Friday, July 17, 2015

The Kodoku

More often than not, I find myself reflecting on my life in Japan so far. Most of the time, I feel like I'm losing rather than winning and that thought, of course, causes me to push for *why* I would be "losing." 

It's weird. I always felt alone in the US, and when I knew I was going to move to Japan, I accepted that I would be alone here, too. 

Monday to Friday, I go to work. I think i have a pretty good relationship with my coworkers...we can joke and generally enjoy the presence of each other. Twice a week after work, I go to the homes of two different girls and talk to them in English for an hour. The girls seem to enjoy meeting with me, much to my surprise. Most weekends also involve English lessons with students of varying ages, six year olds through adults. 

Everyone is nice enough to me, but I can't help but feel terribly lonely here. Some of it is me and some of it is Japan. "Would things be different back home?" If I am honest with myself, the answer is a resounding "no." 

Go out and interact with the world through work, but as soon as the day is done, I disconnect from society. There's no connection to anyone or anything. I walk down the streets and sometimes I have to ask myself if I'm there or not, awake or asleep. 

Pick up some shampoo and body wash and get into line. Before I reach the register I've got my point card in one hand and my wallet at the ready. Half the time, the woman (and it's almost always a woman) who rings up my items looks at my face and grows tense. I can read her thoughts, "I don't know what to say in English." And since foreigners are always going back to their countries, she doesn't ask if I have a point card or if I need a bag. She mumbles the total and points to the digital total.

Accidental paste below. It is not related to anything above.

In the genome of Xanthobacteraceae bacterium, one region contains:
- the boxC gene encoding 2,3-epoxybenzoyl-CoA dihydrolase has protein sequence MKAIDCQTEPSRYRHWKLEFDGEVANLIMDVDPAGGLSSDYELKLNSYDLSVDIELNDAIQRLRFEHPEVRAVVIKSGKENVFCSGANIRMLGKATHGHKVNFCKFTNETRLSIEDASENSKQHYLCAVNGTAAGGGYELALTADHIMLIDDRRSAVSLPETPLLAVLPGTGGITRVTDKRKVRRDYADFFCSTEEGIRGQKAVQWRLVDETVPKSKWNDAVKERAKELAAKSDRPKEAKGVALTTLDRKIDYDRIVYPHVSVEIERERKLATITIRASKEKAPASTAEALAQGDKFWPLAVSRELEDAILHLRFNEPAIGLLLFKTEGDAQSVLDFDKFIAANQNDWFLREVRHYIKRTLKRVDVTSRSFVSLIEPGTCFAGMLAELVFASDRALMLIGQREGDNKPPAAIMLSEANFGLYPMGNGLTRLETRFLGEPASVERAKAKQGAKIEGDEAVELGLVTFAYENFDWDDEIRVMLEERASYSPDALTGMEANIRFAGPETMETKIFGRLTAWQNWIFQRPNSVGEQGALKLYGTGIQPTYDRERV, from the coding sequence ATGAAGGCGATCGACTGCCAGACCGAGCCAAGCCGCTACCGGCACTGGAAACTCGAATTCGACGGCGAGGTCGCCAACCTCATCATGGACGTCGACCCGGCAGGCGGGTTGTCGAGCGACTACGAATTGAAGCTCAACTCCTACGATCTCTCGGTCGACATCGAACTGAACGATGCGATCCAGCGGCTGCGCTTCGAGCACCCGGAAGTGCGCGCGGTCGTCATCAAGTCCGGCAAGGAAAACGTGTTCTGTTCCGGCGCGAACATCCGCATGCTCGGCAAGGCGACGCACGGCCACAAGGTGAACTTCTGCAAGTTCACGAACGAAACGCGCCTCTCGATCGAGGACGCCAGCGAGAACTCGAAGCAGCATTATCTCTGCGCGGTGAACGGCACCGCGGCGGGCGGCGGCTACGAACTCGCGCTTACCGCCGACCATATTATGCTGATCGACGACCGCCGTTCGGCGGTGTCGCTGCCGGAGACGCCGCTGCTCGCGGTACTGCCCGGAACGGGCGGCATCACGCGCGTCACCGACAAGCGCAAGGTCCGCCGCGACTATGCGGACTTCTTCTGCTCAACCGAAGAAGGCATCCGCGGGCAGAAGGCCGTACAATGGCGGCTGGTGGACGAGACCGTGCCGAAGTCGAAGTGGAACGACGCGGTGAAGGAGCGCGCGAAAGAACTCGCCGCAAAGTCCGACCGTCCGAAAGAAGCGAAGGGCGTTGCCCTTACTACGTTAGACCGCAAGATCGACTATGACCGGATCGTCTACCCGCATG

And so, with a strained smile, I place my point card in the try with my money. I get my change, say "thanks" and then move on to other stores where the same scene is played out until I get home. Most of the conversations I have outside of work or English lessons are something like this. At home, I turn on my laptop and the TV, start a load of laundry, organize some things...and before I know it, it's 2am.
 

2 comments:

  1. //"Would things be different back home?" If I am honest with myself, the answer is a resounding "no." //

    But with your drugstore example, you've just illustrated one way that things WOULD be different if you were back home. Your everyday transactions wouldn't result in visible panic and fear on the faces of the cashiers and other employees you interact with. That seems minor, but it's huge in how it impacts how much you feel at home in a place and how much you feel like you belong. At least that wouldn't happen in the US and you'd feel more like an ordinary citizen there, someone who belongs, which can affect loneliness tremendously.

    I've been/am in your place in my time in Japan, and it's a big reason why I decided to just leave. That and I seem to keep having workplace issues here and I'm sick of trying to work like a Japanese person in corporate Japan.

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  2. That's an interesting why of looking at it, that I never really thought about before! Now that I think about it, I've kind of accepted that in Japan I don't talk to the people at the register like I do back home.
    That's one of the things my friend brought up as to why she doesn't want to live here and left after two years.

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